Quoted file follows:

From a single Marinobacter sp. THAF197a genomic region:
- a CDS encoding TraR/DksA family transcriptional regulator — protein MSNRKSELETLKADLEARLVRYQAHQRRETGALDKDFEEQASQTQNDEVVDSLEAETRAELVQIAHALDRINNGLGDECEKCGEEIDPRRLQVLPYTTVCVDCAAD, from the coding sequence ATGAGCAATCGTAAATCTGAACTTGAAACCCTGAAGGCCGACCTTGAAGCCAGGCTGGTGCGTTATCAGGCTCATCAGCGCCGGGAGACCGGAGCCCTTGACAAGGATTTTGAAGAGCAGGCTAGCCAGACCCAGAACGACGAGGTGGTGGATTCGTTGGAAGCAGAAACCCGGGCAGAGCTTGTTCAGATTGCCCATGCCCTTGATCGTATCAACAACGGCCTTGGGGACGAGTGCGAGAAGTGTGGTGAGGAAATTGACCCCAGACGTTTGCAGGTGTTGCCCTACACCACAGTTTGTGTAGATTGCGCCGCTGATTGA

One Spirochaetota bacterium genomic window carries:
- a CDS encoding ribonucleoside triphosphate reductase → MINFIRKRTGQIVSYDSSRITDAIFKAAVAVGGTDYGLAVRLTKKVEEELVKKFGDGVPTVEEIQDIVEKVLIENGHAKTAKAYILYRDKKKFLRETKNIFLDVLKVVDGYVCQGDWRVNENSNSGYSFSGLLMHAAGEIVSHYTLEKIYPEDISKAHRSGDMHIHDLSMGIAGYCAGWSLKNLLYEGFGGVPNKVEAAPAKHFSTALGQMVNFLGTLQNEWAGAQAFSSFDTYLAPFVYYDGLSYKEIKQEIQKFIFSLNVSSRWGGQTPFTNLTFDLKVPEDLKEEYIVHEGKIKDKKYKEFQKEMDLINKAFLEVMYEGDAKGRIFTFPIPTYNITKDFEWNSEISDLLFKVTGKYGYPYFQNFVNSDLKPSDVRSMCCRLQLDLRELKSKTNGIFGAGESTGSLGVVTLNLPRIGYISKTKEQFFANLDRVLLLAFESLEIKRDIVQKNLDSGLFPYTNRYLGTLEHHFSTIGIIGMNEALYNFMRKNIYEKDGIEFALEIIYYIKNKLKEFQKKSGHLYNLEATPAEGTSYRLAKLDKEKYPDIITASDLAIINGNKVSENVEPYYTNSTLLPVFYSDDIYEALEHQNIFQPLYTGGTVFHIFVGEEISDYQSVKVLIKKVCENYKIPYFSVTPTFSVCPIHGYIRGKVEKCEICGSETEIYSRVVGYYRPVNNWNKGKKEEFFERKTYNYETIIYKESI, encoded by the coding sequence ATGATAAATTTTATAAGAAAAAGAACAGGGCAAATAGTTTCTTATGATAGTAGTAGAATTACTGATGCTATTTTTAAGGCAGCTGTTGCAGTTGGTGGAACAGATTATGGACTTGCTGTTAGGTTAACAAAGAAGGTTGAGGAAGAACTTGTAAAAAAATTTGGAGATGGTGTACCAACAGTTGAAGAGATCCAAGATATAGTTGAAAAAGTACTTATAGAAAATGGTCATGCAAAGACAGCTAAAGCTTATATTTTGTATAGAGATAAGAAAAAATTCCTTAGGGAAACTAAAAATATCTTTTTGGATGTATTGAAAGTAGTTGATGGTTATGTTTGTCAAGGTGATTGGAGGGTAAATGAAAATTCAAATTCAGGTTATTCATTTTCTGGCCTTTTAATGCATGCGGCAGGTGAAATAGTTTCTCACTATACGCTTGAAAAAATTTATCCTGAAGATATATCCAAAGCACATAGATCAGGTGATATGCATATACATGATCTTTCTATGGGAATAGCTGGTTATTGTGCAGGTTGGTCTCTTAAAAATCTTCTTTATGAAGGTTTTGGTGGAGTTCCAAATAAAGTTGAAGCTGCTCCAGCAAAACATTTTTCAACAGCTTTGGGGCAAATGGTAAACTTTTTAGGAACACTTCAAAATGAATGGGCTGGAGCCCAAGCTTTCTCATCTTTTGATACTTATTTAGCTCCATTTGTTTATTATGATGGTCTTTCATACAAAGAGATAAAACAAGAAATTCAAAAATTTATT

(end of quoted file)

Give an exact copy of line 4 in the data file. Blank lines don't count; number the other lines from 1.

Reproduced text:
- a CDS encoding ribonucleoside triphosphate reductase → MINFIRKRTGQIVSYDSSRITDAIFKAAVAVGGTDYGLAVRLTKKVEEELVKKFGDGVPTVEEIQDIVEKVLIENGHAKTAKAYILYRDKKKFLRETKNIFLDVLKVVDGYVCQGDWRVNENSNSGYSFSGLLMHAAGEIVSHYTLEKIYPEDISKAHRSGDMHIHDLSMGIAGYCAGWSLKNLLYEGFGGVPNKVEAAPAKHFSTALGQMVNFLGTLQNEWAGAQAFSSFDTYLAPFVYYDGLSYKEIKQEIQKFIFSLNVSSRWGGQTPFTNLTFDLKVPEDLKEEYIVHEGKIKDKKYKEFQKEMDLINKAFLEVMYEGDAKGRIFTFPIPTYNITKDFEWNSEISDLLFKVTGKYGYPYFQNFVNSDLKPSDVRSMCCRLQLDLRELKSKTNGIFGAGESTGSLGVVTLNLPRIGYISKTKEQFFANLDRVLLLAFESLEIKRDIVQKNLDSGLFPYTNRYLGTLEHHFSTIGIIGMNEALYNFMRKNIYEKDGIEFALEIIYYIKNKLKEFQKKSGHLYNLEATPAEGTSYRLAKLDKEKYPDIITASDLAIINGNKVSENVEPYYTNSTLLPVFYSDDIYEALEHQNIFQPLYTGGTVFHIFVGEEISDYQSVKVLIKKVCENYKIPYFSVTPTFSVCPIHGYIRGKVEKCEICGSETEIYSRVVGYYRPVNNWNKGKKEEFFERKTYNYETIIYKESI, encoded by the coding sequence ATGATAAATTTTATAAGAAAAAGAACAGGGCAAATAGTTTCTTATGATAGTAGTAGAATTACTGATGCTATTTTTAAGGCAGCTGTTGCAGTTGGTGGAACAGATTATGGACTTGCTGTTAGGTTAACAAAGAAGGTTGAGGAAGAACTTGTAAAAAAATTTGGAGATGGTGTACCAACAGTTGAAGAGATCCAAGATATAGTTGAAAAAGTACTTATAGAAAATGGTCATGCAAAGACAGCTAAAGCTTATATTTTGTATAGAGATAAGAAAAAATTCCTTAGGGAAACTAAAAATATCTTTTTGGATGTATTGAAAGTAGTTGATGGTTATGTTTGTCAAGGTGATTGGAGGGTAAATGAAAATTCAAATTCAGGTTATTCATTTTCTGGCCTTTTAATGCATGCGGCAGGTGAAATAGTTTCTCACTATACGCTTGAAAAAATTTATCCTGAAGATATATCCAAAGCACATAGATCAGGTGATATGCATATACATGATCTTTCTATGGGAATAGCTGGTTATTGTGCAGGTTGGTCTCTTAAAAATCTTCTTTATGAAGGTTTTGGTGGAGTTCCAAATAAAGTTGAAGCTGCTCCAGCAAAACATTTTTCAACAGCTTTGGGGCAAATGGTAAACTTTTTAGGAACACTTCAAAATGAATGGGCTGGAGCCCAAGCTTTCTCATCTTTTGATACTTATTTAGCTCCATTTGTTTATTATGATGGTCTTTCATACAAAGAGATAAAACAAGAAATTCAAAAATTTATT